A Christian pilgrim prays as she dips in the water at the baptismal site known as Qasr el-Yahud on the banks of the Jordan River near the West Bank city of Jericho. CNS photo/Nir Elias, Reuters

Through water, blood, Spirit, we witness Christ’s reality

By 
  • January 4, 2015

Baptism of the Lord (Year B) Jan. 11 (Isaiah 55:1-11; Isaiah 12; 1 John 5:1-9; Mark 1:7-11)

God is not like human beings — and we can rejoice in that. In fact, Isaiah went to great lengths to highlight the wide gulf between divine and human reasoning. This is certainly evident in the fact that God offers food and drink in abundance to all those who hunger and thirst absolutely free and without any preconditions.

Generosity and compassion are God’s prime characteristics. The prophet wondered why anyone would chase after things that do not give sustenance when God offers so much. People filled themselves with harmful or useless things rather than with what was helpful or life-giving. It is a problem now just as it was then. Isaiah acknowledged that many had strayed from the true path and wandered far from God. No matter — God was near and waiting to be called upon. The prophet exhorted his listeners to seek God with an open and sincere heart while there was still time and God could still be found.

It isn’t that God was going somewhere, but the proper moment for seeking God is always now, for time has a way of racing by. Minds and hearts become dull and clouded, and it is far too easy to stop seeking the Lord and to sink into spiritual slumber.

Isaiah finished this inspiring passage by giving us an indication of the way God works. The Word of God — God’s creative will — goes forth into the world and does not return until its mission is complete. At this very moment, God’s Word is at work in the world for the benefit of humanity.

To our eyes, the world may seem chaotic and meaningless, but behind the scenes God’s intention for us is being played out in countless ways. Knowing this might make us a little more trusting and not so quick to make judgments or apply labels to people and events.

The compassionate and dynamic will of God was most evident in Jesus the Christ. The insistence that everyone who believes that Jesus is the Christ has been born of God seems simple enough on the surface. But John did not mean that this is by virtue of one’s membership in a group or church. In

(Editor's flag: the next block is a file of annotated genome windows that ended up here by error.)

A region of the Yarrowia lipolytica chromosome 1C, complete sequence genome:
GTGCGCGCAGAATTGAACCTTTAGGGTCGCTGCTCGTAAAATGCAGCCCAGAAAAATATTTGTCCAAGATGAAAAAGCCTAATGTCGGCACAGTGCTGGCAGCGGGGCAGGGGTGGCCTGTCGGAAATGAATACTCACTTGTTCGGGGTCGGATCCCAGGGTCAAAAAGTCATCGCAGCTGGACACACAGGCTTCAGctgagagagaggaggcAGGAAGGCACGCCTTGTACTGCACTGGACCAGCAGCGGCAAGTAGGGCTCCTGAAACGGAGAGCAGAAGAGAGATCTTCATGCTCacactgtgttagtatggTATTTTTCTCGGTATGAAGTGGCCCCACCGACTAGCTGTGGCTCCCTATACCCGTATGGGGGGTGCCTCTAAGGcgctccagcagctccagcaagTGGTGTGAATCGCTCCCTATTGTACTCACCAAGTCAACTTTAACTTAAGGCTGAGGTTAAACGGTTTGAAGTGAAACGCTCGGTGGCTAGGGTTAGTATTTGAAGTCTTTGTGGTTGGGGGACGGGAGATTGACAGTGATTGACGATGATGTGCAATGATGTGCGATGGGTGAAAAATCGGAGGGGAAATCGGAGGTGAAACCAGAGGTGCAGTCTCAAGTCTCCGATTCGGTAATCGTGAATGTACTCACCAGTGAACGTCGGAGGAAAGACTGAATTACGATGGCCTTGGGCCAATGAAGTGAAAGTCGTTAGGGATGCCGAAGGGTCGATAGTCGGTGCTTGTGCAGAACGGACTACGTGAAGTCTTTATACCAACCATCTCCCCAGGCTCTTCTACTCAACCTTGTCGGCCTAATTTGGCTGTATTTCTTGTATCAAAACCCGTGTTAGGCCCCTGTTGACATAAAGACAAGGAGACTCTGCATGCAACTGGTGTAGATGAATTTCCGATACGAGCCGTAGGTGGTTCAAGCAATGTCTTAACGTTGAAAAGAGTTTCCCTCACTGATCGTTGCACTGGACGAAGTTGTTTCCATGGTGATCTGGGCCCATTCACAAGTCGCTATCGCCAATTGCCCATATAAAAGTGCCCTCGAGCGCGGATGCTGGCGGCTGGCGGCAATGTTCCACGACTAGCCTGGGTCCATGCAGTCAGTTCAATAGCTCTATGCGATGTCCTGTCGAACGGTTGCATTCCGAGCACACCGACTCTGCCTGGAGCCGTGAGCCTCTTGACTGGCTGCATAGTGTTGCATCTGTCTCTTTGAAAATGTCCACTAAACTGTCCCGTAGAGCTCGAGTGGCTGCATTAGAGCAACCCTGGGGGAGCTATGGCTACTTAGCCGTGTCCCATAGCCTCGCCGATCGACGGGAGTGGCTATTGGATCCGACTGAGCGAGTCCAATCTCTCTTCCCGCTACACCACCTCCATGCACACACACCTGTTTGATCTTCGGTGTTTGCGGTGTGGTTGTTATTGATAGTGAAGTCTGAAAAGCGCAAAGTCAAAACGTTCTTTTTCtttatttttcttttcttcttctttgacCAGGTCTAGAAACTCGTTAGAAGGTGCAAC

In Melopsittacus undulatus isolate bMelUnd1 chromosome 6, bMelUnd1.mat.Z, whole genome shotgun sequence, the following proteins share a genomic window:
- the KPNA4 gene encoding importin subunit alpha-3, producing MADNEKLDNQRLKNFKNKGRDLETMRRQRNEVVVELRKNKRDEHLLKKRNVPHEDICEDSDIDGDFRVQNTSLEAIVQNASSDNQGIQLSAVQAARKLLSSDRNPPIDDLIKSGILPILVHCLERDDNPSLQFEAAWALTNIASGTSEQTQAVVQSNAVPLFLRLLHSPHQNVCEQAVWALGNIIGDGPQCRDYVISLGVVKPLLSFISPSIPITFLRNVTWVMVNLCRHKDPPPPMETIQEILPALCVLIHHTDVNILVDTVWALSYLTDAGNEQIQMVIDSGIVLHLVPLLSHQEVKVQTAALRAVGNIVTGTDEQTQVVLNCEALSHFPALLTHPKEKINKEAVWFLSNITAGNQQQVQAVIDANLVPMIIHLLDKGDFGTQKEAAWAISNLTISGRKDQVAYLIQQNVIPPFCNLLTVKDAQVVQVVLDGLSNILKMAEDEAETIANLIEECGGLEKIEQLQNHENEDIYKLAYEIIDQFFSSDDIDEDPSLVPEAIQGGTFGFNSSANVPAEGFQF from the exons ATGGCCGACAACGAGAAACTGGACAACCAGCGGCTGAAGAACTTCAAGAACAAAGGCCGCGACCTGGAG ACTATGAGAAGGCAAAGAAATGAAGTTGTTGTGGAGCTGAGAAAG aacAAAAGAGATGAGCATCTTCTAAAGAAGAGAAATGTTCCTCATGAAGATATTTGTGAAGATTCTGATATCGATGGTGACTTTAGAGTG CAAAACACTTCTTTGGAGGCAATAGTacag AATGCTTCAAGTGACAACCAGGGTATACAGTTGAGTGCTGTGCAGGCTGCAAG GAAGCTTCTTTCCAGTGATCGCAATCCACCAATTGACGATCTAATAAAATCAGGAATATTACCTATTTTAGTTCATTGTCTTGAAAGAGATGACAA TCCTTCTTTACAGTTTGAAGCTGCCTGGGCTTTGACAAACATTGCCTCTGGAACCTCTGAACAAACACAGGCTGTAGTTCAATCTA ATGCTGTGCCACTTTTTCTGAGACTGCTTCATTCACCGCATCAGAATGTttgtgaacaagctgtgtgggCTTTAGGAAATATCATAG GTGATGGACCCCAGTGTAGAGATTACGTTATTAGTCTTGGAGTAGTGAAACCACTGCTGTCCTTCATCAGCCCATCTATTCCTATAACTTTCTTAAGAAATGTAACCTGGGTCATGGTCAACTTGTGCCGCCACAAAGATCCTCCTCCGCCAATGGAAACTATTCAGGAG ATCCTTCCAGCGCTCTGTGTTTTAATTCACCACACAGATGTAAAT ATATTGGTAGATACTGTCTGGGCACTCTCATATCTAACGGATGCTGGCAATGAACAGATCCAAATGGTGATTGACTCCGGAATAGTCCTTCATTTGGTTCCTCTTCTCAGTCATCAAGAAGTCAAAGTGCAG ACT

John’s lexicon, to have faith or to believe in Jesus meant to surrender completely to Him and obey His commandments to the utmost. Love was the prime commandment that Jesus gave His disciples in John’s Gospel, and love meant willingness to lay down one’s life for others.

We cannot reason our way to this faith response, but there is a threefold witness to the reality of Jesus to help us — water, blood and the Spirit. The water and blood represent the humanity of Christ that was taken on when the Word became flesh. The Spirit is the continual presence of Christ in the Christian community and in the minds and hearts of believers. The personal experience of the solidarity of Jesus and the workings of the Spirit within enables us to express faith in Jesus as the one truly sent from God.

Water and the Spirit both played an important role early in the life of Jesus. His baptism at the hands of John the Baptist — disturbing and puzzling to some because it was a baptism of repentance — signaled the willingness of Jesus to share the human experience to its fullest. It was at the moment of the baptism that the veil separating this world from the realm of the Spirit was torn open so that Jesus could be affirmed as the Beloved Son of God.

The Spirit settled on Jesus so as to make Him fully conscious of His identity and mission and to serve as a witness for others. This mission included the total giving of Himself and the willingness to lay down His life for the sake of inaugurating God’s reign and accomplishing the redemption of humanity.

Baptism was not a membership card or a free pass to Heaven — not then, and not now. It represented the passage from the world of human concerns and values into a life of service, sacrifice, humility and love centred on God.

Baptism is a way of life that enables us to live a God-filled life in a very human world.

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